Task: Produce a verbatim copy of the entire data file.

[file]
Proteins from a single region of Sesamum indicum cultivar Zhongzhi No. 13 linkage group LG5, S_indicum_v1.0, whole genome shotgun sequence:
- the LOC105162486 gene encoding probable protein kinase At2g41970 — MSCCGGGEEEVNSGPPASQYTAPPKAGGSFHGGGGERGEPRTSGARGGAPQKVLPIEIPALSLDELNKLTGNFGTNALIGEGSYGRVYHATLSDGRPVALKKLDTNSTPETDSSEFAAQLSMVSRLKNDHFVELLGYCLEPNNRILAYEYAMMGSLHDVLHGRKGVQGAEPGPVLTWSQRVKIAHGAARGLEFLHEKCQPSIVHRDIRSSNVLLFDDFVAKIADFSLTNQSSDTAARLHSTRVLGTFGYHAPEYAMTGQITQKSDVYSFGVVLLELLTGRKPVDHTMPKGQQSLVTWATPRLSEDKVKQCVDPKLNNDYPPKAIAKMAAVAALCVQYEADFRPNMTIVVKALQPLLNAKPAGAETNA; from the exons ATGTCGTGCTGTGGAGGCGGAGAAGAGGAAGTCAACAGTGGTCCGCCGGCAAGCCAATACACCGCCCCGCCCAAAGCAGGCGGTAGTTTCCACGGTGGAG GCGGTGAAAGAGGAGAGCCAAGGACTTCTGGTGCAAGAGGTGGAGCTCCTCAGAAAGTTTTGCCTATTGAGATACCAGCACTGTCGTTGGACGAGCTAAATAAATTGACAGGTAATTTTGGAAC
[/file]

Proteins from a single region of Sesamum indicum cultivar Zhongzhi No. 13 linkage group LG5, S_indicum_v1.0, whole genome shotgun sequence:
- the LOC105162486 gene encoding probable protein kinase At2g41970 — MSCCGGGEEEVNSGPPASQYTAPPKAGGSFHGGGGERGEPRTSGARGGAPQKVLPIEIPALSLDELNKLTGNFGTNALIGEGSYGRVYHATLSDGRPVALKKLDTNSTPETDSSEFAAQLSMVSRLKNDHFVELLGYCLEPNNRILAYEYAMMGSLHDVLHGRKGVQGAEPGPVLTWSQRVKIAHGAARGLEFLHEKCQPSIVHRDIRSSNVLLFDDFVAKIADFSLTNQSSDTAARLHSTRVLGTFGYHAPEYAMTGQITQKSDVYSFGVVLLELLTGRKPVDHTMPKGQQSLVTWATPRLSEDKVKQCVDPKLNNDYPPKAIAKMAAVAALCVQYEADFRPNMTIVVKALQPLLNAKPAGAETNA; from the exons ATGTCGTGCTGTGGAGGCGGAGAAGAGGAAGTCAACAGTGGTCCGCCGGCAAGCCAATACACCGCCCCGCCCAAAGCAGGCGGTAGTTTCCACGGTGGAG GCGGTGAAAGAGGAGAGCCAAGGACTTCTGGTGCAAGAGGTGGAGCTCCTCAGAAAGTTTTGCCTATTGAGATACCAGCACTGTCGTTGGACGAGCTAAATAAATTGACAGGTAATTTTGGAAC